"It Stuns Me Every Time": Lena Herzog On the Uncanny Powers of Photography

November 8, 2017

“When I see an image come through in my developer, it stuns me every time. It’s the stuff of magic.”

Lena Herzog is a visual artist and photographer who develops thoughts and ideas as well as images. In his introduction to their conversation, Entitled Opinions host Robert Harrison suggests that her camera follows Joseph Conrad’s aesthetic creed to “render the highest kind of justice to the visible world.”

Harrison and Herzog discuss the cultural transition to digital photography and Herzog’s penchant for a ghostly or alchemical – or even sacramental – approach to creating images. Herzog usually works with pre-digital cameras, where latent images are transformed into visible ones with emulsions in a darkroom.

The two discuss how many cultures have believed that photographs steal the soul. Have millions of digital images eroded meaning from places and people? Walter Benjamin said that photography is one of the most powerful instruments of desacralization of the world, so Harrison and Herzog discuss the over-familiarization of images of landscapes and objects, in an era when we live in oceans of images.

Herzog argues that the images capture the “inner state of being” of the photographer: “Five photographers are in a trench, they pop out, they take a picture if the same event, they pop back in. They come out with completely different images. Remember the picture of the naked girl at the napalm bombing during the Vietnam War? It’s Nick Ut’s very famous iconic image. On that bridge stood half a dozen photographers, including a photographer from the New York Times who was far more famous at the time. None of them produced images that stuck with us. They were shooting at the same time with the same group of Vietnamese running towards them. This is an extraordinary and fascinating aspect of photography.”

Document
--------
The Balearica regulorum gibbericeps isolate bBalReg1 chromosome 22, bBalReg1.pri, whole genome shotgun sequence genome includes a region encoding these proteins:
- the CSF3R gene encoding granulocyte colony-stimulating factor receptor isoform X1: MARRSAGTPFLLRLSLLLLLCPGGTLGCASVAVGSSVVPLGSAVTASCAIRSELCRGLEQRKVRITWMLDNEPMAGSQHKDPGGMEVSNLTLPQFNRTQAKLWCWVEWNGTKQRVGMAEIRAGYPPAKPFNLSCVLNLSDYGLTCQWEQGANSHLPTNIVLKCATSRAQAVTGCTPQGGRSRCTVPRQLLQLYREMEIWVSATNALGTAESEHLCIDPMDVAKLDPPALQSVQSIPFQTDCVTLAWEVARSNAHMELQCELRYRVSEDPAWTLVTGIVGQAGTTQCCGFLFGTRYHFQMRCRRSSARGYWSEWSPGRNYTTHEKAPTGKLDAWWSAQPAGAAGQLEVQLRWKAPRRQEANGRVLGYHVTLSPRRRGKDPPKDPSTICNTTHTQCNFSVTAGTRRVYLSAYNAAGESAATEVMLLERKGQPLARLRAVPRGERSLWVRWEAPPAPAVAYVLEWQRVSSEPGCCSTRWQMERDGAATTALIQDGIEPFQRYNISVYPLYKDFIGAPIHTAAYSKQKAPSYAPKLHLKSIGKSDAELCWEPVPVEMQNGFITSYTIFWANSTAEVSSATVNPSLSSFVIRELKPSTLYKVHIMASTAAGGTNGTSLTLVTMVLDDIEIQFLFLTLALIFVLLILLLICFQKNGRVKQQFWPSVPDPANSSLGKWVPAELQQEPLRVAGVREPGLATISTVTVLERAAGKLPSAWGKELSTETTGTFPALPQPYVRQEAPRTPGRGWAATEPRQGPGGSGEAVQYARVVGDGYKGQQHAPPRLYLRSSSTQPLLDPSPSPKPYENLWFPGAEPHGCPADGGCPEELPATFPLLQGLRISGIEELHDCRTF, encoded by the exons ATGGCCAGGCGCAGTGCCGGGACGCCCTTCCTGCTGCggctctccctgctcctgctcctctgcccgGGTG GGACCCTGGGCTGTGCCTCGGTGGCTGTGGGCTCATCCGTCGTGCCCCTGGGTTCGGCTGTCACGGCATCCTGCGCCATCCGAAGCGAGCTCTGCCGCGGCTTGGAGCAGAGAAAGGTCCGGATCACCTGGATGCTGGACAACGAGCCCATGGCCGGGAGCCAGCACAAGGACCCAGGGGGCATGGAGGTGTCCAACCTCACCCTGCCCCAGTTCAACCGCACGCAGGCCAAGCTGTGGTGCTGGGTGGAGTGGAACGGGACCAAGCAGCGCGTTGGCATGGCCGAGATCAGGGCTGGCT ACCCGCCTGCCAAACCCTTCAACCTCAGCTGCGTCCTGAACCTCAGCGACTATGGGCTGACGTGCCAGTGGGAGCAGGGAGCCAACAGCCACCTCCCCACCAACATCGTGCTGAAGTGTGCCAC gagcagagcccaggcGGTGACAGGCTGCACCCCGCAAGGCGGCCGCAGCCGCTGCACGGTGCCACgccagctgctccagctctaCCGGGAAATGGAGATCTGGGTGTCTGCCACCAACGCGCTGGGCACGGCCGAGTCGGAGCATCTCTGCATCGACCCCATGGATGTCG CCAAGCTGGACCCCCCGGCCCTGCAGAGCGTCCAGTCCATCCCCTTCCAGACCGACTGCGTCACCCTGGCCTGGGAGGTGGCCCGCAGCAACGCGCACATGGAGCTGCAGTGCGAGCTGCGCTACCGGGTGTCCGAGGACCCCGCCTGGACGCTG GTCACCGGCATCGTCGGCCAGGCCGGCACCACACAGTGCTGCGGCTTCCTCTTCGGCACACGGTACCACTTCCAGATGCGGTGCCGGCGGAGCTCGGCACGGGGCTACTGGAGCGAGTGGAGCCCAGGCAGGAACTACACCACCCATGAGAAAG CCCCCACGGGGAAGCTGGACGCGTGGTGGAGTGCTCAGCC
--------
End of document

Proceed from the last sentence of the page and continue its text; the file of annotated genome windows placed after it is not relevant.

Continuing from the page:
“About five billion people who have cellphones can produce fairly competent images. They’re okay, but okay is not enough.”

Lena Herzog is a visual artist and photographer who lives in Los Angeles. Born in the Ural mountains of Russia, she moved to the city of St. Petersburg (then Leningrad) to study Languages and Literature at Leningrad University. She immigrated alone to the United States in 1990 and worked at Stanford University two years later as a research consultant. She then completed her BA in Philosophy at Mills College, specializing in the history and the philosophy of science and doing a comparative study of the paradigm shift theories of Thomas Kuhn and Paul Feyerabend.

In 1997, she discovered photography, and apprenticed to Italian and French printmakers, with a special interest in early and alternative photographic processes. Her work now ranges from classical documentary to the experimental and conceptual. She is married to filmmaker Werner Herzog.

Her photography has been featured and reviewed in The New York Times, The Los Angeles Times Magazine, The Paris Review, The New Yorker, Cabinet Magazine, The Believer, and Vanity Fair, among others, and she is a regular contributing artist to Harper’s Magazine. She is the author of five books of photography and her work has been internationally exhibited.

Her most recent series, Lost Souls, was shown at the International Center of Photography in New York. The book by the same name was widely reviewed. Her book Strandbeest: The Dream Machine of Theo Jansen, was published by TASCHEN in the 2015.